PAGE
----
By M.K. Ashoka
Bengaluru, May 29 (IANS): At a time when global recession and other factors are proving to be detrimental to the prospects of startups, Bengaluru startup ecosystem still remains upbeat despite news of layoffs and investment crunch. Due to the competitiveness of startups, the job market is still hot in Bengaluru.
The industry sources say there are 9,000 layoffs already in two weeks in Bengaluru alone. The layoffs are coming in the operations team, HR divisions. The engineers, who form the core group are not touched yet, they explain.
The investors are not considering the projected growth. The startup's high projected rate for the long term is no longer considered by investors. They are focusing on actual present earnings, explain Industrial sources.
According to industry pundits, major IT, BT companies are worried about attrition and talent hunt remains the top priority. The Karnataka government is preparing to host the Global Investors Meet (GIM) in Bengaluru after two years of Covid hiatus. Large and Medium Industries Minister Murugesh Nirani has announced that the government is expecting Rs 5 lakh crore investments in the state.
The GIM is scheduled to be held between November 2 and 4. The Chief Minister Basavaraj Bommai had extended his Davos trip by a day at the World Economic Forum (WEF) Meet to hold talks with key business players at the global level.
"The impact of what could be seen is that investors are more careful and startups are made more accountable as a result of global trends and predicted recession in the US in the coming year. But, this has not changed anything with the job market. The startups are making offers on par with giants in the IT industry and youngsters are taking the risk," an industry insider says.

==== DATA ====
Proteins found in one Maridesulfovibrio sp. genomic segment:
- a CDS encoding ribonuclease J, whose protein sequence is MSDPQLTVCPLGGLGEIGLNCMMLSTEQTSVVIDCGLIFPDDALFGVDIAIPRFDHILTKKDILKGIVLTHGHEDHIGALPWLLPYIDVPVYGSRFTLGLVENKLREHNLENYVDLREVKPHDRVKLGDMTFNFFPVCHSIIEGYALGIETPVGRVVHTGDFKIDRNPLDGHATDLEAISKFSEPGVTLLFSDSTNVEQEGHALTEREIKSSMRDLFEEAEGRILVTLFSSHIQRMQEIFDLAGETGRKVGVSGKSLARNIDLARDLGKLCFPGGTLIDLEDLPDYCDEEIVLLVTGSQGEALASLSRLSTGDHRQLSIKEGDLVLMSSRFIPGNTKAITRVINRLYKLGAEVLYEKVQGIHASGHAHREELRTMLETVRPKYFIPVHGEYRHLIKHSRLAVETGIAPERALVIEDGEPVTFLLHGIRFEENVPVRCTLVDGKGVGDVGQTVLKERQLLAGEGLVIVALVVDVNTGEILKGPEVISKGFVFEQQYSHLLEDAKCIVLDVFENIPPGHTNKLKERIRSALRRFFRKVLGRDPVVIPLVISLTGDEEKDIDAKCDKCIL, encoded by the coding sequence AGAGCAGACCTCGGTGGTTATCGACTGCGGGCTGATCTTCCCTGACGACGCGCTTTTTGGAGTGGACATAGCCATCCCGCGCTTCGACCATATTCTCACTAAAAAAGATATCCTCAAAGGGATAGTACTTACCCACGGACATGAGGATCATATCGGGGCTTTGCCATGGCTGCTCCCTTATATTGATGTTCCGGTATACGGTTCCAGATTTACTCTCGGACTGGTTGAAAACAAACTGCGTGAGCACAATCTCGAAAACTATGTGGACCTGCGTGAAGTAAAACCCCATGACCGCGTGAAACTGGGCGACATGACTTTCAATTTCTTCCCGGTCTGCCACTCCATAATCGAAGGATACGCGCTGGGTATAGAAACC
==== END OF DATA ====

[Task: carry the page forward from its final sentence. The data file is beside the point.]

Commenting on the trend, Able Joseph, Founder and CEO, Aisle, told IANS, "In the initial years of a business, founders should consider being present at work daily, sitting with their teams, and being hands-on in solving business problems on a day-to-day basis.
"It is incredibly important to be physically present to guide and motivate your managers and teams, rather than placing more focus on raising funds, and dictating your vision from a pedestal.
"Not all startups need venture capital funding to put together a team, build a meaningful business, innovate, monetize, scale, and compete with global brands. At Aisle, we have managed to achieve all of this without VCs, although one could say we're not the most qualified as compared to our peers."
The industry, though, seems to be more worried about the infrastructure of Bengaluru.
Biocon Chief Kiran Majumdar-Shaw has raised the issue of the pathetic condition of road infrastructure in Bengaluru. She also raised her voice on social unrest following a series of communal related developments in Karnataka spoiling the chances of India being a global leader in IT and BT industry.
Two-time Grammy-winning music composer Ricky Kej, upon landing in his home city after the Cannes Film Festival, had roundly criticised the immigration process at the KempeGowda International Airport in Bengaluru. Ricky had tweeted: "How are we expected to build 'brand India' if this is the welcome that everyone gets by the airports. The first impression of India for foreign travelers."
The incident spurred Majumdar-Shaw to again flag her concerns about the crumbling infrastructure of Bengaluru. Chief Minister Bommai has assured that these challenges will be resolved by November.
But industry observers here believe that the gloom in the startup sector is entirely of its own making.
Sabyasachi Das, CTO and founder of the startup Nordische, which developed world's first aluminum-graphene pouch cell battery for mobile phones, articulated this point of view when he said: "They are all like spoiled kids of rich fathers. That is what happens. They are used to the comfort and so when one day papa says he has no money, they are not able to absorb the shock."